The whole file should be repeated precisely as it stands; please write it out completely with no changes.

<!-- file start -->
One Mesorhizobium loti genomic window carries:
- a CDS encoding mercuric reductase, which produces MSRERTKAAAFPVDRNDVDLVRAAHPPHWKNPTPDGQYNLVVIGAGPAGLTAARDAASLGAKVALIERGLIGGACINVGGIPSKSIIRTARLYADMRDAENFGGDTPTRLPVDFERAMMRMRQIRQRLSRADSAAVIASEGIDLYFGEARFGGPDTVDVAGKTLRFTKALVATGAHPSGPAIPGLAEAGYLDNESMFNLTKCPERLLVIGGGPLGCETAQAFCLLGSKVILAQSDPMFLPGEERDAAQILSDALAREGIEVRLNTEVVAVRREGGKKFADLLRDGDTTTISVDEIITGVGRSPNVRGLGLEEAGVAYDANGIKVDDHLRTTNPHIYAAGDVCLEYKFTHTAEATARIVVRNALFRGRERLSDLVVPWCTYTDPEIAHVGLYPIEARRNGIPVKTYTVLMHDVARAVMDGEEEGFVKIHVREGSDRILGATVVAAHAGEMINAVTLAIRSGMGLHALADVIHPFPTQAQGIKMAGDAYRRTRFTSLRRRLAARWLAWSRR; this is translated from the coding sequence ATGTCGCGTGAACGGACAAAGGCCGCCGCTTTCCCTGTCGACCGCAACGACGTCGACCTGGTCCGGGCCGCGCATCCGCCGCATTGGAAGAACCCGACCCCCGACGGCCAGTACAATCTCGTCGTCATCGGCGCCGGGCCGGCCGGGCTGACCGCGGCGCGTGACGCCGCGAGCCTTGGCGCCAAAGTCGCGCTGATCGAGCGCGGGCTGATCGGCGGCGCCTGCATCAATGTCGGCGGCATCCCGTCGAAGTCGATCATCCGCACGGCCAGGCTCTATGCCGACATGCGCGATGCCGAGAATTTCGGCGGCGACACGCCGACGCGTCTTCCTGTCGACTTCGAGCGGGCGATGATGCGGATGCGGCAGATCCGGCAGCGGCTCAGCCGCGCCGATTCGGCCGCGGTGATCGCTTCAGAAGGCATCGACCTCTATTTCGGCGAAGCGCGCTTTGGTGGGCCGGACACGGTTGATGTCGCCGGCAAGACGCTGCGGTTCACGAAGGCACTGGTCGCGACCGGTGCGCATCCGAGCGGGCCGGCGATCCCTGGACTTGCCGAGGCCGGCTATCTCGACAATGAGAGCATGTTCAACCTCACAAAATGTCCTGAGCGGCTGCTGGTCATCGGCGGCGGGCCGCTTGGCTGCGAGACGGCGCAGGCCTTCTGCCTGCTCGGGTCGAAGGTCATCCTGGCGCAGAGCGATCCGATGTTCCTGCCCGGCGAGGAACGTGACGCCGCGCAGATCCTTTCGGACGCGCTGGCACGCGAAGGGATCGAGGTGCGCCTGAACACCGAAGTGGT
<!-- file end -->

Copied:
One Mesorhizobium loti genomic window carries:
- a CDS encoding mercuric reductase, which produces MSRERTKAAAFPVDRNDVDLVRAAHPPHWKNPTPDGQYNLVVIGAGPAGLTAARDAASLGAKVALIERGLIGGACINVGGIPSKSIIRTARLYADMRDAENFGGDTPTRLPVDFERAMMRMRQIRQRLSRADSAAVIASEGIDLYFGEARFGGPDTVDVAGKTLRFTKALVATGAHPSGPAIPGLAEAGYLDNESMFNLTKCPERLLVIGGGPLGCETAQAFCLLGSKVILAQSDPMFLPGEERDAAQILSDALAREGIEVRLNTEVVAVRREGGKKFADLLRDGDTTTISVDEIITGVGRSPNVRGLGLEEAGVAYDANGIKVDDHLRTTNPHIYAAGDVCLEYKFTHTAEATARIVVRNALFRGRERLSDLVVPWCTYTDPEIAHVGLYPIEARRNGIPVKTYTVLMHDVARAVMDGEEEGFVKIHVREGSDRILGATVVAAHAGEMINAVTLAIRSGMGLHALADVIHPFPTQAQGIKMAGDAYRRTRFTSLRRRLAARWLAWSRR; this is translated from the coding sequence ATGTCGCGTGAACGGACAAAGGCCGCCGCTTTCCCTGTCGACCGCAACGACGTCGACCTGGTCCGGGCCGCGCATCCGCCGCATTGGAAGAACCCGACCCCCGACGGCCAGTACAATCTCGTCGTCATCGGCGCCGGGCCGGCCGGGCTGACCGCGGCGCGTGACGCCGCGAGCCTTGGCGCCAAAGTCGCGCTGATCGAGCGCGGGCTGATCGGCGGCGCCTGCATCAATGTCGGCGGCATCCCGTCGAAGTCGATCATCCGCACGGCCAGGCTCTATGCCGACATGCGCGATGCCGAGAATTTCGGCGGCGACACGCCGACGCGTCTTCCTGTCGACTTCGAGCGGGCGATGATGCGGATGCGGCAGATCCGGCAGCGGCTCAGCCGCGCCGATTCGGCCGCGGTGATCGCTTCAGAAGGCATCGACCTCTATTTCGGCGAAGCGCGCTTTGGTGGGCCGGACACGGTTGATGTCGCCGGCAAGACGCTGCGGTTCACGAAGGCACTGGTCGCGACCGGTGCGCATCCGAGCGGGCCGGCGATCCCTGGACTTGCCGAGGCCGGCTATCTCGACAATGAGAGCATGTTCAACCTCACAAAATGTCCTGAGCGGCTGCTGGTCATCGGCGGCGGGCCGCTTGGCTGCGAGACGGCGCAGGCCTTCTGCCTGCTCGGGTCGAAGGTCATCCTGGCGCAGAGCGATCCGATGTTCCTGCCCGGCGAGGAACGTGACGCCGCGCAGATCCTTTCGGACGCGCTGGCACGCGAAGGGATCGAGGTGCGCCTGAACACCGAAGTGGT